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Should I Refinance My Mortgage?

written by: Stephanie Mojica•edited by: Elizabeth Wistrom•updated: 6/28/2011

Whether you want some extra cash for home improvements or want to reduce your monthly payments, the answer to the question "Should I refinance my mortgage?" isn't always "Yes." Read on to learn why.

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    If you're in financial trouble, want to upgrade your house, or are just looking to save a little extra cash each month, you probably have asked the question of, "Should I refinance my mortgage?"

    Refinancing your home might seem like a good idea to fund a home improvement project or to possibly ward off foreclosure. However, refinancing isn’t always the best move to make - especially if you’re financially struggling with your monthly personal spending plan. Before you pay any refinancing application fees, be sure to do your homework.

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    When to Avoid Refinancing

    Refinancing might be a really bad idea, especially if you have paid a good chunk of your mortgage, warns both and the trade journal “Medical Economics.” Also, even seasoned professionals have fallen for refinancing scams that really did nothing more than botch their existing mortgages. Unless you have a truly compelling reason to refinance, you might be better off waiting or not doing it at all. You could end up paying much more interest over the life of your loan, especially if you refinance in the later years of your existing mortgage.

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    First Ask Your Current Lender for Assistance

    You should first ask your current lender to refinance the mortgage, advises “Medical Economics.” Even if you’re struggling financially, most lenders would rather keep your business than see your home loan go elsewhere. You can also talk about rebates or breaks on appraisal and closing fees, especially if you’ve been making your payments on time and have a good overall credit standing.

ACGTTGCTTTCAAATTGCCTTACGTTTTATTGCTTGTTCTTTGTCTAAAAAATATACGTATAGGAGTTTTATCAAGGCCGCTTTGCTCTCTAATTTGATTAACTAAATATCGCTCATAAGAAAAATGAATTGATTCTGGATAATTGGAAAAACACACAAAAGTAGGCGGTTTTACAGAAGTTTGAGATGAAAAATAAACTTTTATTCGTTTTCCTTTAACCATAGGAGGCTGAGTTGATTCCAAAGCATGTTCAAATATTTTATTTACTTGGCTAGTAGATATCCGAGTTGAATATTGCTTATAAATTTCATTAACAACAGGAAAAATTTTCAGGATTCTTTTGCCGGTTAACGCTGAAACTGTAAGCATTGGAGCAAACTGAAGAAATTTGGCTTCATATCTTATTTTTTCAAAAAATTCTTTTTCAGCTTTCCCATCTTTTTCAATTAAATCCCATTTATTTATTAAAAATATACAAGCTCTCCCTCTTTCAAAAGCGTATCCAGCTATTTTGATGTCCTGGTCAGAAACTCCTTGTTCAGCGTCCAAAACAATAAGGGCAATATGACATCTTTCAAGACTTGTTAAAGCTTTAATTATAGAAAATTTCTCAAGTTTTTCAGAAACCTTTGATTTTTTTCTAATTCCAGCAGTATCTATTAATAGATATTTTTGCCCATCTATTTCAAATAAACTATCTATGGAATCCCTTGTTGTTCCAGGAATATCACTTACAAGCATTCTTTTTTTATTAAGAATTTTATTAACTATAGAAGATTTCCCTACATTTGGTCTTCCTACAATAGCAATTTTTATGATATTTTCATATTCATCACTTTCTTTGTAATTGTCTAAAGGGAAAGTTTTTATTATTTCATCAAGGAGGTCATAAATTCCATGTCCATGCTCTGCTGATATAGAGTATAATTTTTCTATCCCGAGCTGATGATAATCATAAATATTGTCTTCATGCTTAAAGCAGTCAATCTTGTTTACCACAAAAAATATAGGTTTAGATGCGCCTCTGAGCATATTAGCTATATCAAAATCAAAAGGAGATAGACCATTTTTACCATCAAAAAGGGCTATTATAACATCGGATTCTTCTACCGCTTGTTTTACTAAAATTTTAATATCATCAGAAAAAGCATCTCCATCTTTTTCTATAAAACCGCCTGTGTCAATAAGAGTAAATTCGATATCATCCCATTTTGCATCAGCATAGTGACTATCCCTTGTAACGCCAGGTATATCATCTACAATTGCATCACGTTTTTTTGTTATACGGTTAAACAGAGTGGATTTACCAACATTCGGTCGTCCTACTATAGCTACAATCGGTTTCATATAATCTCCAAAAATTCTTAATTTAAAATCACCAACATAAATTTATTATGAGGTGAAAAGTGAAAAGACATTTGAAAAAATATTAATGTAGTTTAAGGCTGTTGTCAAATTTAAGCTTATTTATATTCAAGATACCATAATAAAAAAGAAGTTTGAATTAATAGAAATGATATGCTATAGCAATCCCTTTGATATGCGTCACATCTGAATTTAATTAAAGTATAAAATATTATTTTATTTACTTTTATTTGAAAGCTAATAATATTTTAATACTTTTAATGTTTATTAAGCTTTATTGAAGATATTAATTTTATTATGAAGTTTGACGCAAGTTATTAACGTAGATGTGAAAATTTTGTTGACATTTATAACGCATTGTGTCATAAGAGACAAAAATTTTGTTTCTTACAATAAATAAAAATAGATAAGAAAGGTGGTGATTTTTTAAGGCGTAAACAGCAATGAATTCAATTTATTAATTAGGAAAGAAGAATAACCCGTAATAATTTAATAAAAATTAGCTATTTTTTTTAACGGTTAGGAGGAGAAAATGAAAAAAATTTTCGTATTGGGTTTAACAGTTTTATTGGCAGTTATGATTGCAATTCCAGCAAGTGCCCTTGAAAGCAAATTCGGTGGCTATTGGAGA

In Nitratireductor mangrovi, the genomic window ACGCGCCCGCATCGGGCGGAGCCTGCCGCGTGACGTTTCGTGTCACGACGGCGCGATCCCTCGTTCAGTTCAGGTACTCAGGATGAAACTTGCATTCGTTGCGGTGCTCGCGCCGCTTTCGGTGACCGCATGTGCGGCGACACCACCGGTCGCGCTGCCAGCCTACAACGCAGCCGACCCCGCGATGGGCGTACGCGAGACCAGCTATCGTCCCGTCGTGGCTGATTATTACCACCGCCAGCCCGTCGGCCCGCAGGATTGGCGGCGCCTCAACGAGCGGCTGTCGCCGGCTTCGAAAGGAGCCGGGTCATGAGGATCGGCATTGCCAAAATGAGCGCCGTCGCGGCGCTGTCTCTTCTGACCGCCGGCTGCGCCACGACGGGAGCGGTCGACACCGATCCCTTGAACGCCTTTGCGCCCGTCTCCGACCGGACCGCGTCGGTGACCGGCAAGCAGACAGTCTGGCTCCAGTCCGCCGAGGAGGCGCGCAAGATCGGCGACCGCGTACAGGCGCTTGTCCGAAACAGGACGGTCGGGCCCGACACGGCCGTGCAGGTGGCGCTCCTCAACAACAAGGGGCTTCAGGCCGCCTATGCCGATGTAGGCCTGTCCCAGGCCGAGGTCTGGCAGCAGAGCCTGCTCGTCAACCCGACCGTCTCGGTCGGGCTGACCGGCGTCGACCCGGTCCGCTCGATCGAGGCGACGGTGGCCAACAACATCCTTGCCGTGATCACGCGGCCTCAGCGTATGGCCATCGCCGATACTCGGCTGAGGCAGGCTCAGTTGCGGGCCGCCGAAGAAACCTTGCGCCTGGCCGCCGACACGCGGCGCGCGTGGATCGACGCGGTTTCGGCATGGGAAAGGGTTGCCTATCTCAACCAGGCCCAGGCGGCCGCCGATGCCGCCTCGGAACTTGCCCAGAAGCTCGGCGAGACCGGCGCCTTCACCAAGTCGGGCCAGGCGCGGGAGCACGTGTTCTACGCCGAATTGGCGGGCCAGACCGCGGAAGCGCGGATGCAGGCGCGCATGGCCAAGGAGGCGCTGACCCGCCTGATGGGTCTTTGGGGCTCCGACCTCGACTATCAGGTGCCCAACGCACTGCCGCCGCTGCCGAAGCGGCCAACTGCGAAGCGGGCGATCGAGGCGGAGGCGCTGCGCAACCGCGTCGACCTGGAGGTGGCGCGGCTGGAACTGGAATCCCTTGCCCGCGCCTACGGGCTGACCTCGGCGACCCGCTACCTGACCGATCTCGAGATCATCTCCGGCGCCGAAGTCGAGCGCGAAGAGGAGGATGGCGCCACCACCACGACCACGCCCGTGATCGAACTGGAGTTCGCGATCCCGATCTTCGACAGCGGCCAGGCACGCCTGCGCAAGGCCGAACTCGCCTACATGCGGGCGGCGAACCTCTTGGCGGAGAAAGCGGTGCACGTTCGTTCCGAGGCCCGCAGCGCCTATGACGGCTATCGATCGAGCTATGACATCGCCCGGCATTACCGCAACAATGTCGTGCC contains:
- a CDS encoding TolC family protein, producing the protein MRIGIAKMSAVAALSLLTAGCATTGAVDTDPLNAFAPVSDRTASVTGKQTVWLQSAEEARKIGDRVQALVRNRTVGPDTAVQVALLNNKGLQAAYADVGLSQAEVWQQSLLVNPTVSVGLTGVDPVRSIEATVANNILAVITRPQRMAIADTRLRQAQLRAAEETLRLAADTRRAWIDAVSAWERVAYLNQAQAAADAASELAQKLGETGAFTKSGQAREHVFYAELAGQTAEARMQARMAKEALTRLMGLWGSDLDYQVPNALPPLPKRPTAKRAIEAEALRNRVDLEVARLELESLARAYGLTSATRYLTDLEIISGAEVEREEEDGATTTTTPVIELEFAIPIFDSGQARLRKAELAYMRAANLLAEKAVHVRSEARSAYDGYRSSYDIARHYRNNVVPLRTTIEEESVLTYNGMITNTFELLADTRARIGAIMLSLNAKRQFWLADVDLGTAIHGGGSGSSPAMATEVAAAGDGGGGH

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    Know Exactly What You Want

    You must know what you want to effectively refinance your mortgage, according to “Medical Economics.” Before approaching new lenders, decide how many years you want to pay your mortgage, if you want cash out, and what kind of monthly payments you’re comfortable making.

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    Compare All Costs Accurately

    You must ensure you compare interest rates with points accurately, warns Consumers Union. A 9 percent interest rate with two points is not equal to a 9 percent interest rate with zero points. Also, keep in mind that “no cost” refinancing isn’t necessarily a true money saver; you could still potentially end up paying more interest over the life of the loan than you would have paid with application and closing fees.

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    Insurance, Taxes, and Escrow Considerations

    Don’t put your tax payments or homeowners insurance premiums into escrow during the refinancing process, advises “Medical Economics.” You could end up losing as much as 1 percent of those funds unnecessarily and should avoid this practice unless you’re really undisciplined about your financial affairs.

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    Changing Your Mind

    If you didn't really do your research into the question of, "Should I refinance my mortgage?" before approaching a lender and signing a contract, you still might be able to change your mind, according to Consumers Union.

    Most refinancing deals allow three business days from the closing date for you to change your mind. The lender then has 20 days to return any monies owed to you.

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    "Bankrate: Refinance Not Always Worth Hassle:"

    "Consumers Union: Tips for Consumers Refinancing Their Home:"

    "Medical Economics: 9 Tips for Refinancing Your Mortgage:"